To be clear, you can tinker with one of the numerous calculator designs available on the Net or build your own if you want. Just don't expect to upend TI's marketshare that way.

Quote from: DJ Omnimaga on June 09, 2020, 06:35:24 pmSomething I wonder is if the TI community could team up with the existing Numworks team to expand that calculator's programming capabilities beyond Python and perhaps even promote the calculator? Of course the price still remains a problem but if eventually it sells more, then perhaps they can reduce the price per unit?
Well, do come in, we don't bite ;)

The main developer community around the NumWorks calculator is the Omega firmware, which is a fork of the official epsilon firmware. The biggest problem right now is the lack of manpower and the fact that unlike TI or Casio there is not a rich legacy to build upon. On the other hand, there's plenty of stuff to invent from the ground up if that's what you're after.

Quote from: DJ Omnimaga on June 09, 2020, 06:35:24 pmOr if the Numworks team is afraid of people tampering with the exam mode then they can sign our apps themselves before we release them on our website or an appstore of their own, so that they can review what can go on the calc.
There is no signing whatsoever in the NumWorks calculator, you can flash whatever you want. Should they need to tighten up their security in the future, I've written about it. They will not prevent people from running third-party firmwares, the openness of their platform is a major selling point.

Yuki

Quote from: Jean-Baptiste Boric on June 09, 2020, 07:22:05 pmInstead, boycott Texas Instruments. Do not recommend their calculators to anyone. Buy, use, tinker and develop with platforms from other competitors that actually care: Casio, HP, NumWorks, SwissMicros... Spread the good word. Seriously, TI will never learn unless their bottom line hurts, so make theirs hurt.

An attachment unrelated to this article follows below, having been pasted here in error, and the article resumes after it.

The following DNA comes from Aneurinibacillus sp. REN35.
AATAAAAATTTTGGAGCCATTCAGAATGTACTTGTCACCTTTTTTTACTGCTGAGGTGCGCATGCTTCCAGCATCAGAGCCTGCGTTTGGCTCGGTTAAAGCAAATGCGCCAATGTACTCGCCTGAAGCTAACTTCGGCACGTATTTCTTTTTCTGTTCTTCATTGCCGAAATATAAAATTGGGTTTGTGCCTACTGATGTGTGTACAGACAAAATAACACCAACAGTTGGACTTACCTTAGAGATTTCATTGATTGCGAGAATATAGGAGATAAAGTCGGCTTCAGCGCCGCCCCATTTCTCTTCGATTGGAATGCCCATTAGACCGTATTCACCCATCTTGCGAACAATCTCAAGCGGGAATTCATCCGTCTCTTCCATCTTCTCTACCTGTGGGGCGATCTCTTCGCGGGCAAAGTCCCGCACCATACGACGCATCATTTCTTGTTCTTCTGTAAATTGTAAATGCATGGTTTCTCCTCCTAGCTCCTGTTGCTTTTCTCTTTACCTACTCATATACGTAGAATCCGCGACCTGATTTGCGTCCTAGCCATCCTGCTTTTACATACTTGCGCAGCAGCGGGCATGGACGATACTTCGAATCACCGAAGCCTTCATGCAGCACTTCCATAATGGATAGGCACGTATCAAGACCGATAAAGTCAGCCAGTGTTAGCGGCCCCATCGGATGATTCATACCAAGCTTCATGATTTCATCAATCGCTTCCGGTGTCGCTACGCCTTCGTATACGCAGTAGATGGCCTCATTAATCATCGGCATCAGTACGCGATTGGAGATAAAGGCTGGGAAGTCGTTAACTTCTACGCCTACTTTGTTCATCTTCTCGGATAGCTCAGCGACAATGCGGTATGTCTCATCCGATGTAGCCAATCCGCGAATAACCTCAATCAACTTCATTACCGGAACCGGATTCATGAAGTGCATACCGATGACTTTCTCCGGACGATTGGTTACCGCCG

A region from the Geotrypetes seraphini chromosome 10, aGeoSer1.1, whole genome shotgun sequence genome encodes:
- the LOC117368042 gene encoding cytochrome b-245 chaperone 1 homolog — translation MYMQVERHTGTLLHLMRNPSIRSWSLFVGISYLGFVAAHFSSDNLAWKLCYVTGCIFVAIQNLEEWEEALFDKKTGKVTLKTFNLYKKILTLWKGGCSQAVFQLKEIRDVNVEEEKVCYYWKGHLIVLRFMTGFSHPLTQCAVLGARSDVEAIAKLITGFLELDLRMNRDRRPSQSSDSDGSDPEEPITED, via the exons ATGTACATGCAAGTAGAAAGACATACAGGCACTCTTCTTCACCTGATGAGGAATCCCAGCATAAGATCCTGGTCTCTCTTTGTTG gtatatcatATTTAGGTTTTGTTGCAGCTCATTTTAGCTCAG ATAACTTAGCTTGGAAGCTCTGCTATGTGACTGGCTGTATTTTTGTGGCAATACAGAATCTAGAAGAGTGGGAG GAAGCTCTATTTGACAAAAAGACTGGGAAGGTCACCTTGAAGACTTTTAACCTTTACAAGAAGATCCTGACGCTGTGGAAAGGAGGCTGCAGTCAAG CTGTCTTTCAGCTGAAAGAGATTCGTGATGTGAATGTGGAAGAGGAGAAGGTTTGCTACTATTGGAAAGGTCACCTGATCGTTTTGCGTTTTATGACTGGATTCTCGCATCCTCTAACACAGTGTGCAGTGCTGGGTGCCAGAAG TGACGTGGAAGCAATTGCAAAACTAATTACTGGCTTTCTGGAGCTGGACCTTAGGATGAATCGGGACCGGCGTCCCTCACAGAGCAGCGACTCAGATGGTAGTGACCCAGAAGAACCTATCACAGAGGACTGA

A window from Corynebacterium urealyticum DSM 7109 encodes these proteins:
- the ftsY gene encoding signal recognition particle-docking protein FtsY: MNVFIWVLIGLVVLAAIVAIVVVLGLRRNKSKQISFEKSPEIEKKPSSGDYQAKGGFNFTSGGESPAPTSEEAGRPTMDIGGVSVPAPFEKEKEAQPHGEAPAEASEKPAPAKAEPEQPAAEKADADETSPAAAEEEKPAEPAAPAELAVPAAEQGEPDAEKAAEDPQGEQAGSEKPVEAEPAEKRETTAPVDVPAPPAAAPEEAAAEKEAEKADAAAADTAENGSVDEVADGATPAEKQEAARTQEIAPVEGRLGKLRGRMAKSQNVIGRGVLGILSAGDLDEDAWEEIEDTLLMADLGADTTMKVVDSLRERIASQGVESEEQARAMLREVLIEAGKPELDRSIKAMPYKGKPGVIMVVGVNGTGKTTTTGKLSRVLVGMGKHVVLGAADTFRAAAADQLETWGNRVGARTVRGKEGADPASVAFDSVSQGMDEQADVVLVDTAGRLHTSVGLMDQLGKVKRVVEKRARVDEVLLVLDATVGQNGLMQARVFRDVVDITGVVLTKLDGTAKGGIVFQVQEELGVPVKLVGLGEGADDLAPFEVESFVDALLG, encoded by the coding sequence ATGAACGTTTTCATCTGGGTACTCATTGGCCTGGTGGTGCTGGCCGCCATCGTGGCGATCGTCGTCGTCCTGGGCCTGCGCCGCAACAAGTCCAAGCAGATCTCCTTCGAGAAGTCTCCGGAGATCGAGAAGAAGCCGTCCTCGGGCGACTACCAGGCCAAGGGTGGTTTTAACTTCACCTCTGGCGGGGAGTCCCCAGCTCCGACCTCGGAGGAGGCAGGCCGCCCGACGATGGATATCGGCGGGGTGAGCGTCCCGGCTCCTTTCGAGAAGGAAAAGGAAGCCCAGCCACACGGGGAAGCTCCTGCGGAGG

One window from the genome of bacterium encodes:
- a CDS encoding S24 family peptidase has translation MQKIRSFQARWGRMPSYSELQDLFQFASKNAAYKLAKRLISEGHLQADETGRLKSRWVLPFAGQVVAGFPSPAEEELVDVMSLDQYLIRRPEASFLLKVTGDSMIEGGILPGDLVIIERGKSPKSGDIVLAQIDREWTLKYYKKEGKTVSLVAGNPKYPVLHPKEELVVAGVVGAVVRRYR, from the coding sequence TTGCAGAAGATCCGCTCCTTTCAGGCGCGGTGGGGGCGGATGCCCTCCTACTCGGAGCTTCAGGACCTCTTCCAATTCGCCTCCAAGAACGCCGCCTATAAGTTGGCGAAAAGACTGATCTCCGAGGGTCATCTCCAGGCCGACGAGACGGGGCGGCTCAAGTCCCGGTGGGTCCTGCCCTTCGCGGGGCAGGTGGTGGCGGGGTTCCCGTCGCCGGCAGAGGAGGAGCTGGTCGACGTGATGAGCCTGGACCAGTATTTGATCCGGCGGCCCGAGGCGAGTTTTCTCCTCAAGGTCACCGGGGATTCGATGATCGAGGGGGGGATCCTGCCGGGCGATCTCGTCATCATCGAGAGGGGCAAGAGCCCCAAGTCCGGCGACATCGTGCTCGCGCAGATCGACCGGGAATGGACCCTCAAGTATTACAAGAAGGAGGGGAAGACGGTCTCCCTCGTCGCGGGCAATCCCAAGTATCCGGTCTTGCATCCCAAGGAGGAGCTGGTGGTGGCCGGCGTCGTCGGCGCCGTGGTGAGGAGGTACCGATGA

Yeah, sounds like a good plan.

Quote from: Jean-Baptiste Boric on June 09, 2020, 07:22:05 pmThe main developer community around the NumWorks calculator is the Omega firmware, which is a fork of the official epsilon firmware. The biggest problem right now is the lack of manpower and the fact that unlike TI or Casio there is not a rich legacy to build upon. On the other hand, there's plenty of stuff to invent from the ground up if that's what you're after.

I'd like seeing some more love to NumWorks in here on CW, porting some games and stuff :) That ought to give a message to TI.
Read Zarmina!
YUKI-CHAAAANNNN
In the beginning there was walrii. In the end there will be walrii. All hail our supreme leader :walrii: --Snektron



if you wanna throw money at me and/or CodeWalrus monthly it's here

Jean-Baptiste Boric

Quote from: Yuki on June 09, 2020, 07:43:11 pm
Quote from: Jean-Baptiste Boric on June 09, 2020, 07:22:05 pmInstead, boycott Texas Instruments. Do not recommend their calculators to anyone. Buy, use, tinker and develop with platforms from other competitors that actually care: Casio, HP, NumWorks, SwissMicros... Spread the good word. Seriously, TI will never learn unless their bottom line hurts, so make theirs hurt.

Yeah, sounds like a good plan.
I've even come up with a slogan at the Cemetech forums for this:

Remember, friends don't let friends buy TI calculators.

Quote from: Yuki on June 09, 2020, 07:43:11 pm
Quote from: Jean-Baptiste Boric on June 09, 2020, 07:22:05 pmThe main developer community around the NumWorks calculator is the Omega firmware, which is a fork of the official epsilon firmware. The biggest problem right now is the lack of manpower and the fact that unlike TI or Casio there is not a rich legacy to build upon. On the other hand, there's plenty of stuff to invent from the ground up if that's what you're after.